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Hacker Accesses Data on 106M Capital One Customers

Capital One Financial Corp., the fifth-largest U.S. credit-card issuer, said a hacker accessed the personal information of approximately 106 million card customers and applicants, one of the largest-ever bank data breaches, reports the Wall Street Journal. Paige Thompson, 33, was arrested by federal agents in Seattle. She is accused of breaking through a Capital One firewall to access customer data that the bank had stored on Amazon.com Inc.’s cloud service. Most of the exposed data involves information submitted by customers and small businesses that applied for Capital One credit cards between 2005 and 2019, including addresses, dates of birth and self-reported income.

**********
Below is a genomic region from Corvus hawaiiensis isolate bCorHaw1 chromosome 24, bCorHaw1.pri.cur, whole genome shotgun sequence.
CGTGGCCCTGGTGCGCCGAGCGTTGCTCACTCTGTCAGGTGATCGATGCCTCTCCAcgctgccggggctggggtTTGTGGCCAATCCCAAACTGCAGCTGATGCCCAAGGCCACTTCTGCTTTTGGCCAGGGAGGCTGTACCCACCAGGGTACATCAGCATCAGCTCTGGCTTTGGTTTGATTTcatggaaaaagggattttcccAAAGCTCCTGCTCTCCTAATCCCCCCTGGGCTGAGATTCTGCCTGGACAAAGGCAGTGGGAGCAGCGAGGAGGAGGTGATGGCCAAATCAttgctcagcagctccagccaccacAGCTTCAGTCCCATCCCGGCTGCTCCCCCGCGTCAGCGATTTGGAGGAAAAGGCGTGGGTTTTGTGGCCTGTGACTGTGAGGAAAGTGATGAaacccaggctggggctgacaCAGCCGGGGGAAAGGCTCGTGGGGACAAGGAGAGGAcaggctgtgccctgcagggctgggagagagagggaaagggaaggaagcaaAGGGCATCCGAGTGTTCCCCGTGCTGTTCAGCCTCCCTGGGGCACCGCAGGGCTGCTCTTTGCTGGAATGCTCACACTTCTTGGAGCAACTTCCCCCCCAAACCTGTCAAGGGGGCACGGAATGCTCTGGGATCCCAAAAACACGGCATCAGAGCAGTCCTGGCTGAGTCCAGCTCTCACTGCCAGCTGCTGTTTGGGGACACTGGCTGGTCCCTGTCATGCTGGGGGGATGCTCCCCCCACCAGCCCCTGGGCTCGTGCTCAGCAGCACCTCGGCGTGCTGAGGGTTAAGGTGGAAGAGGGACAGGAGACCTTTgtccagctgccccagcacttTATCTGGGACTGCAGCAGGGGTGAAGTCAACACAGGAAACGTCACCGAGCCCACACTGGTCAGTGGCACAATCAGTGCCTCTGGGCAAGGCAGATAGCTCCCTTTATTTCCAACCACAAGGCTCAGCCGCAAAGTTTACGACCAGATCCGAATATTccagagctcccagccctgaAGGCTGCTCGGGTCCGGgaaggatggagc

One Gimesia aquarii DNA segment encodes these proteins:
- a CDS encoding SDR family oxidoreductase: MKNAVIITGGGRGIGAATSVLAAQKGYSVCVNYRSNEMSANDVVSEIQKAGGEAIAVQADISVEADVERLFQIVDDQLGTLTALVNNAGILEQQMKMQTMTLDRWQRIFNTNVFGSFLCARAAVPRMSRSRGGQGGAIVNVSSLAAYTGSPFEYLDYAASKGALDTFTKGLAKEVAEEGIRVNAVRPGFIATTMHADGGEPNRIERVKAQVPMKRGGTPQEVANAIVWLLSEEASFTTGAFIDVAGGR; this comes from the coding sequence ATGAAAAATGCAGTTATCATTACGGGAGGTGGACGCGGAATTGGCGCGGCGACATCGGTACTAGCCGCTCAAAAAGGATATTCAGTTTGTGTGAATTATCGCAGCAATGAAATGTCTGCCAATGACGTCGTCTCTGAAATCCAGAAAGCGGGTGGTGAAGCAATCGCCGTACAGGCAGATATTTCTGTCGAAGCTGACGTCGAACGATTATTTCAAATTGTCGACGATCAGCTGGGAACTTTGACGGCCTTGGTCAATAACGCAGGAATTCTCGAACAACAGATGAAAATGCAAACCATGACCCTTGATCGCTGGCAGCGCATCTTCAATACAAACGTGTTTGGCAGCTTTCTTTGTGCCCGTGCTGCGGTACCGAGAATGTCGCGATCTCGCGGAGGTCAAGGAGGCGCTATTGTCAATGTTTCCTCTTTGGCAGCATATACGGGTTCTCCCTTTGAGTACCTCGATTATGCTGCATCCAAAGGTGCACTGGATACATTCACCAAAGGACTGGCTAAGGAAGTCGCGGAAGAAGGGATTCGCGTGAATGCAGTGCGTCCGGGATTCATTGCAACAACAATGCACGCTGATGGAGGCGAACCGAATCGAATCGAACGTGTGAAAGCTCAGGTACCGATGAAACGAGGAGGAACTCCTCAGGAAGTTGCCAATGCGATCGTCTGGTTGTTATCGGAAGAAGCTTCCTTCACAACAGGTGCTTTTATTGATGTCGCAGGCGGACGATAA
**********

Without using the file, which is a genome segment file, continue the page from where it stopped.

Thompson is a former employee of Amazon Web Services Inc. A criminal complaint says her résumé showed she worked at a cloud-computing company, which the government didn’t name, as a systems engineer from 2015 to 2016. The breach compromised 140,000 Social Security numbers and 80,000 bank account numbers, as well as some customers’ credit scores, payment histories and credit limits. A 2017 breach at credit-reporting company Equifax Inc. exposed the data of nearly 150 million Americans and focused public and congressional attention on the sensitive information that financial companies keep on their customers. The Capital One breach could prove damaging if criminals use the stolen information to apply for credit in the names of the most creditworthy or affluent people. Although the bank said it is unlikely the stolen information was disseminated or used for fraud, the complaint alleges Thompson intended for the data to be distributed online. Under the username “erratic,” Thompson boasted online about her alleged theft of the data, which allowed law enforcement to identify her.